Clouds at Night Comparison

September 07, 2011

Cloud_comparison (2)

Photographer: Ray Stinson; Christopher Kyba; Christopher's Web site
Summary Author: Christopher Kyba; Jim Foster

These two images contrast the impact that clouds have on the nighttime sky under pristine and light polluted conditions. The photo at left, taken by Ray Stinson in Glacier National Park, Montana, shows that when no light pollution is present, clouds appear inky-black and act to darken the sky further. In and nearby cities, however, the situation is reversed, as is shown in the photo at right, taken by Christopher Kyba in Berlin, Germany. In this case, the summer night sky is 10 times brighter on overcast nights than on clear nights.

Artificial brightening of the sky has consequences on flora and fauna alike. For instance, jet-black overcast nights above oceans and seas allow zooplankton to rise close to the surface and feast on phytoplankton without risk of being seen and eaten by fish. Though, in urban areas located on coasts, zooplankton stay further beneath the surface to remain unseen. Brightening of the sky by clouds is expected to take the zooplankton even deeper. In humans, there’s some suspicion that skyglow is related to increased incidence of prostate and breast cancers, possibly as a result of disruption of circadian rhythms. This hypothesis may be tested in future studies by comparing the rates of these cancers in equally bright cities that experience different rates of clear and cloudy skies. Glacier National Park photo was taken on July 29, 2011 and Berlin, Germany photo was taken on August 16, 2010.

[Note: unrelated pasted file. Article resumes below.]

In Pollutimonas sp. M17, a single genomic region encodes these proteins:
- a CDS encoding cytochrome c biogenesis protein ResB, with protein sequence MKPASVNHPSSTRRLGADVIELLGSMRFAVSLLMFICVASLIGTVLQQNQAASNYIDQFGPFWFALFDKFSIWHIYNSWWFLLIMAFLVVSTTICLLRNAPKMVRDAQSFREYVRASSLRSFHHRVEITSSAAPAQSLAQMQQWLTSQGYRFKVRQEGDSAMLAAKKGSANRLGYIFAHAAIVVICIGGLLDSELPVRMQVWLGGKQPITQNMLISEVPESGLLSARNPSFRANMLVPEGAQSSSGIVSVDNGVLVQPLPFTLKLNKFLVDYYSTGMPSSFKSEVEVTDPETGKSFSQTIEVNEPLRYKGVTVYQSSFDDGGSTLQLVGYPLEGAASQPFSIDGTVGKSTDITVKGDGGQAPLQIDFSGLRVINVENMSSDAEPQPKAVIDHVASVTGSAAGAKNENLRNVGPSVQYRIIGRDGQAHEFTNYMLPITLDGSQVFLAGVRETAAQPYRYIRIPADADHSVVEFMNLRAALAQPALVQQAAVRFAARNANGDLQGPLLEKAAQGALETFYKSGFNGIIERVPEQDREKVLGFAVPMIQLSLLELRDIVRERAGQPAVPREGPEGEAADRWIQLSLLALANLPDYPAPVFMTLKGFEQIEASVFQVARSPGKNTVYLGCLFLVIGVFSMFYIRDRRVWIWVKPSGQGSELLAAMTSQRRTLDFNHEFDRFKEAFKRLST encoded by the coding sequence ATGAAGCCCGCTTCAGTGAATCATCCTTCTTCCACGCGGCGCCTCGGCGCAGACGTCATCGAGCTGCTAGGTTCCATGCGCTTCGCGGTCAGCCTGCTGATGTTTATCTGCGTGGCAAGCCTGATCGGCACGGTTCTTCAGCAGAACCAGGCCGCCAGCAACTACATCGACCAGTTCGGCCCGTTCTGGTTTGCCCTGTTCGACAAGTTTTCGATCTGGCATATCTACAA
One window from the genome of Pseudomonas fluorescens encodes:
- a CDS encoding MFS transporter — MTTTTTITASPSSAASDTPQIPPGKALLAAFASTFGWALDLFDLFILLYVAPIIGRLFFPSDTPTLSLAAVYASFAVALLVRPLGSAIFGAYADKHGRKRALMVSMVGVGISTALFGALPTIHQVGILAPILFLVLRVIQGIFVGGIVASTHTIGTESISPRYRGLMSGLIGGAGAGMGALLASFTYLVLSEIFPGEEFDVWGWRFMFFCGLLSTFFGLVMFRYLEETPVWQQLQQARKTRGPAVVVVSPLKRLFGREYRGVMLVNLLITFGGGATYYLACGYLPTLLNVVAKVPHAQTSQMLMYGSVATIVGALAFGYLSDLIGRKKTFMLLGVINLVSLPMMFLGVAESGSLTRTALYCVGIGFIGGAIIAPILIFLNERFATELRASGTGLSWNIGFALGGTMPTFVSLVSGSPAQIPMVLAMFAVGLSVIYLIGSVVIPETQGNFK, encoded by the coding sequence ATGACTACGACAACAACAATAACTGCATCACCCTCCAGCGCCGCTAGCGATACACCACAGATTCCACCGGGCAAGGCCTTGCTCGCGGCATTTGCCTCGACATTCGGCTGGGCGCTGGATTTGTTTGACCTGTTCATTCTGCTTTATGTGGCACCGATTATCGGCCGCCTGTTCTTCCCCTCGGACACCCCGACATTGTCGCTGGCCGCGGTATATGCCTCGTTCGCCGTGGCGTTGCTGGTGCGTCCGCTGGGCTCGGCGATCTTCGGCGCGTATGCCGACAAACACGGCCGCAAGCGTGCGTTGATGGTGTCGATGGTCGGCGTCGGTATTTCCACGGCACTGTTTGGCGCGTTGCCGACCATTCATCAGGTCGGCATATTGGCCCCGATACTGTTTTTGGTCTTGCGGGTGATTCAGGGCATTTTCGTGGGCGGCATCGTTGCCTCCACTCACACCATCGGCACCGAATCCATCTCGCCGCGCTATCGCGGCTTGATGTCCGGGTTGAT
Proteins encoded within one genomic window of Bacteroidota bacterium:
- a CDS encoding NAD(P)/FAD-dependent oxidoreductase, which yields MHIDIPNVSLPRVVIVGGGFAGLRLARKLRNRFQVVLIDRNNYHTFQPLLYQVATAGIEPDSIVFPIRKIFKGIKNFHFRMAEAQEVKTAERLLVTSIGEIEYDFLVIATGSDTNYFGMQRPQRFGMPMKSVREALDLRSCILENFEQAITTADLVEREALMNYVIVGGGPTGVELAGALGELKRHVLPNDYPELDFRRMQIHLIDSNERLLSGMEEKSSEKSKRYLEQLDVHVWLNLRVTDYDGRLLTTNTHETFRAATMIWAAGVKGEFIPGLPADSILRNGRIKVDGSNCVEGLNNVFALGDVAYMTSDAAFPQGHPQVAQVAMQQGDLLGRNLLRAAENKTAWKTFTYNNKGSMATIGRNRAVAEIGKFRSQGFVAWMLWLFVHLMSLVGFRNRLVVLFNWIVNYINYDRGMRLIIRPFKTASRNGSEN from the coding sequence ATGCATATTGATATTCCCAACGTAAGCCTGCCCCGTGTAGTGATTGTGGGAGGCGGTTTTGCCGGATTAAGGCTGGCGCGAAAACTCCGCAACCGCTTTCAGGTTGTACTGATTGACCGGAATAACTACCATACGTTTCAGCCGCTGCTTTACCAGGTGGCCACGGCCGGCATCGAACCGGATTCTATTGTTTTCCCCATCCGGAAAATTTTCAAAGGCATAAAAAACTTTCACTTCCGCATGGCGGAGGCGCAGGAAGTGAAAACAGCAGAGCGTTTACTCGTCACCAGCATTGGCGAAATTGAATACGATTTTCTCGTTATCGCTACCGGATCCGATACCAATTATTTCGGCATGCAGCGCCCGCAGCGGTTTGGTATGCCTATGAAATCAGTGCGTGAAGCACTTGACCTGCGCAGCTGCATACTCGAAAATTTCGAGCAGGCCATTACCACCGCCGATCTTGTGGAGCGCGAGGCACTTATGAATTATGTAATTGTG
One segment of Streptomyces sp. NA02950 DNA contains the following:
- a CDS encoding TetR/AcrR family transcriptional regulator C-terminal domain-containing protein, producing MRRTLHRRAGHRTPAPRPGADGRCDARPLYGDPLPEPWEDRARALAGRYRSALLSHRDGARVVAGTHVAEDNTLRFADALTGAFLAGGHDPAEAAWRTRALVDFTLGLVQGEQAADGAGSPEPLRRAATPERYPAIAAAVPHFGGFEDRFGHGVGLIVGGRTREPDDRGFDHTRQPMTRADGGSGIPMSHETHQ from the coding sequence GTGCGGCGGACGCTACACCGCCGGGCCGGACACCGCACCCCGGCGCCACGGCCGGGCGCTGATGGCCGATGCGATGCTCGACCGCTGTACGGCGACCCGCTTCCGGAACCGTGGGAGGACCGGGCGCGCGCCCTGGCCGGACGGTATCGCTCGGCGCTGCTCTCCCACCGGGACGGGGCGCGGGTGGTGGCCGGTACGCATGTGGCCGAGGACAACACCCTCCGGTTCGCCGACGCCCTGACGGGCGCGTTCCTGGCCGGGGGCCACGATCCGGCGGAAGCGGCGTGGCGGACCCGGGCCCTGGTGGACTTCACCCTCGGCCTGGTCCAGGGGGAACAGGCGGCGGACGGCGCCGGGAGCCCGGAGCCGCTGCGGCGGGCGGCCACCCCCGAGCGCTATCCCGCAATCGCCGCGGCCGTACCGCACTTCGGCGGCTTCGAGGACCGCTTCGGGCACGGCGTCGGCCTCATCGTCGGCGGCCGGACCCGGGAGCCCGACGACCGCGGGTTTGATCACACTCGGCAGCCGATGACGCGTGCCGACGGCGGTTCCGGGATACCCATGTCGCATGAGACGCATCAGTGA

Photo details: Glacier National Park - Canon EOS REBEL T1i camera; 35 mm focal length; 25 second exposure time; ISO equivalent of 6400. Berlin - Canon EOS 400D camera; 22 mm focal length; 13 second exposure time; ISO equivalent 800.